My Dunedin Itinerary


Ceramacist Amanda Shanley likes to have fun with her work and polka dots, primary colours and scribbles abound.

Her brightly-coloured, playful creations have become a must-have for many homes in New Zealand, treasured for their practicality and family-friendly style, as well as their understated elegance.

The collection of beakers, platters and bowls bound for Shanghai were inspired by the bubble bright colours of ceramic pencils, felt tips pens and chalk, says Shanley.  The works are reminiscent of the casual fun and free-will of childhood, and perfect for a casual supper by the fire, after playing in a rain storm.

“The ceramics we use at home are all hand made by New Zealand potters;  my own as well as friends works,” says Shanley.

“My daughter Frances and my sister Nicola have painted on many that I have made .They are all 'good' and we use them every day!”

Since graduating from Otago Polytechnic a decade ago, Shanley has steadily built up a career as a production potter, and her studio in Macandrew Bay overlooking Otago Harbour is testament to her success, as her numerous awards.

Dozens of plates, mugs and beakers wait  to be shipped around New Zealand, and school-children have visited for workshops, creating personalised plates as gifts, valued mementos or the beginning of budding potting careers.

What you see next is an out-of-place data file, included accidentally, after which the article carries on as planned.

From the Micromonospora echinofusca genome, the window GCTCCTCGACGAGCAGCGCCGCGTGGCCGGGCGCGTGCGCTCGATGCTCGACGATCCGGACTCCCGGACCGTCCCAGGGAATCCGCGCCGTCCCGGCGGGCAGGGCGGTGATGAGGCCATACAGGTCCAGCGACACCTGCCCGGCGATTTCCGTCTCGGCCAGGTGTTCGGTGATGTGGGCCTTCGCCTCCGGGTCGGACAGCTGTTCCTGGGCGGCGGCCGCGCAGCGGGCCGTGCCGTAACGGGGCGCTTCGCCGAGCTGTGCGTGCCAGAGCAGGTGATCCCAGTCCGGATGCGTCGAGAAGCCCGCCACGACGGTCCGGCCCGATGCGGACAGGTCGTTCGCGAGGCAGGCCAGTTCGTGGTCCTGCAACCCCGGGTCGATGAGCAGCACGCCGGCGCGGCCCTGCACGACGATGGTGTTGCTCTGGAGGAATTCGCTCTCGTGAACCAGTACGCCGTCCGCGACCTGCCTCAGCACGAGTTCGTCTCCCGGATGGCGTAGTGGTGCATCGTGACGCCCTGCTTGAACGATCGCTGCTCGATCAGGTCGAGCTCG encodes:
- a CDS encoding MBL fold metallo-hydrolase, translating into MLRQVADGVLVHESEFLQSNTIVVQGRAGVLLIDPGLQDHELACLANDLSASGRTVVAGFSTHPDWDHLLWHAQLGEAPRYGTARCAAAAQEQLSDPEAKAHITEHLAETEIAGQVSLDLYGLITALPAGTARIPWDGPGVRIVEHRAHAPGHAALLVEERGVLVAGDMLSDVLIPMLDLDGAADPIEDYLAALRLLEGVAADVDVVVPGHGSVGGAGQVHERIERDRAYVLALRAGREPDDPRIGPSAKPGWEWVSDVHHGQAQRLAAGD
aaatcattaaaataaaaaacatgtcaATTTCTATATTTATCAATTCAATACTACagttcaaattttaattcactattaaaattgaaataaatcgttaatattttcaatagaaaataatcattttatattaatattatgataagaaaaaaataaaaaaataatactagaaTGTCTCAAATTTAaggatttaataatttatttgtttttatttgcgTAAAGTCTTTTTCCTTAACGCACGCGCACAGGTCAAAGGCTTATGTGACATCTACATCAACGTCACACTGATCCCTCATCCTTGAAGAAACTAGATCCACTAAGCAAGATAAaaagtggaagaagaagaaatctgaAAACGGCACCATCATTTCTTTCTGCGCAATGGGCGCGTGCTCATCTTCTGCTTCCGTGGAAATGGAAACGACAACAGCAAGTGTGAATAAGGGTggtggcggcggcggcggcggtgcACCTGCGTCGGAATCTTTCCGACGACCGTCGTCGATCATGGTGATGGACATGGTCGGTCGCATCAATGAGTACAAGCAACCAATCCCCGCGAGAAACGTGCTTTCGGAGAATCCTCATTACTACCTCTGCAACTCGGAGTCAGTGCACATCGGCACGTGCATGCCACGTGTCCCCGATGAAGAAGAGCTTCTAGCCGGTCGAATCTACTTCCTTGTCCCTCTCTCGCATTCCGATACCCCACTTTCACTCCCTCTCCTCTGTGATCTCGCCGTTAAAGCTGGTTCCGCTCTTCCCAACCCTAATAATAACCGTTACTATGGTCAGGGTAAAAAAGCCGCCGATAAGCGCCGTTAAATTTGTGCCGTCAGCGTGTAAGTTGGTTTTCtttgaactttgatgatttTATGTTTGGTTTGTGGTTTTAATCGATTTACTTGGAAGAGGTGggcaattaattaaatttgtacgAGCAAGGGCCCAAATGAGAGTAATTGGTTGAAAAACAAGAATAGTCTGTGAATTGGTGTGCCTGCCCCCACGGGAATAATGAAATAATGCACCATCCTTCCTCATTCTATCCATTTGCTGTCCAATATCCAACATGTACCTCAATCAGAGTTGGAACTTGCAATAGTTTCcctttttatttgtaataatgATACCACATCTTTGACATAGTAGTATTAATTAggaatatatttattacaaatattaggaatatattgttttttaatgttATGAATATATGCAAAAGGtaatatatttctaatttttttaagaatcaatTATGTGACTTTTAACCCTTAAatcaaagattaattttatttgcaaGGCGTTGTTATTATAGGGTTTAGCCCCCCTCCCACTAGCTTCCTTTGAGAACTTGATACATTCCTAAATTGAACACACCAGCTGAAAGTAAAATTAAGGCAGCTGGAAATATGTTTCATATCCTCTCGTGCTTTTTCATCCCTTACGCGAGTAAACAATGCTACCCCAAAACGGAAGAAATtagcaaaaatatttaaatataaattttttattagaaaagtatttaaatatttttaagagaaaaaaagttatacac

In the age of increasingly homogenised mass production of homewares, Stanley's work is highly valued for its irregular shapes, hand-painted finish and the inherent uniqueness of wheel-thrown objects. It is work that looks and feel carefree, but is anything but.

Shanley works with white, high-fired earthenware clay and prefers strong primary colours. Her functional, multi-purpose pieces fly in the face of fuss and pretension, but still manage to bring a touch of glamour to the everyday cup of tea.

“[For tea] I like to drink out of a larger cup,” says Shanley, whose modern home is perched high above the Otago Peninsula, and has featured in a number of home magazines.

“Even though I think the smaller size is a much more elegant form.”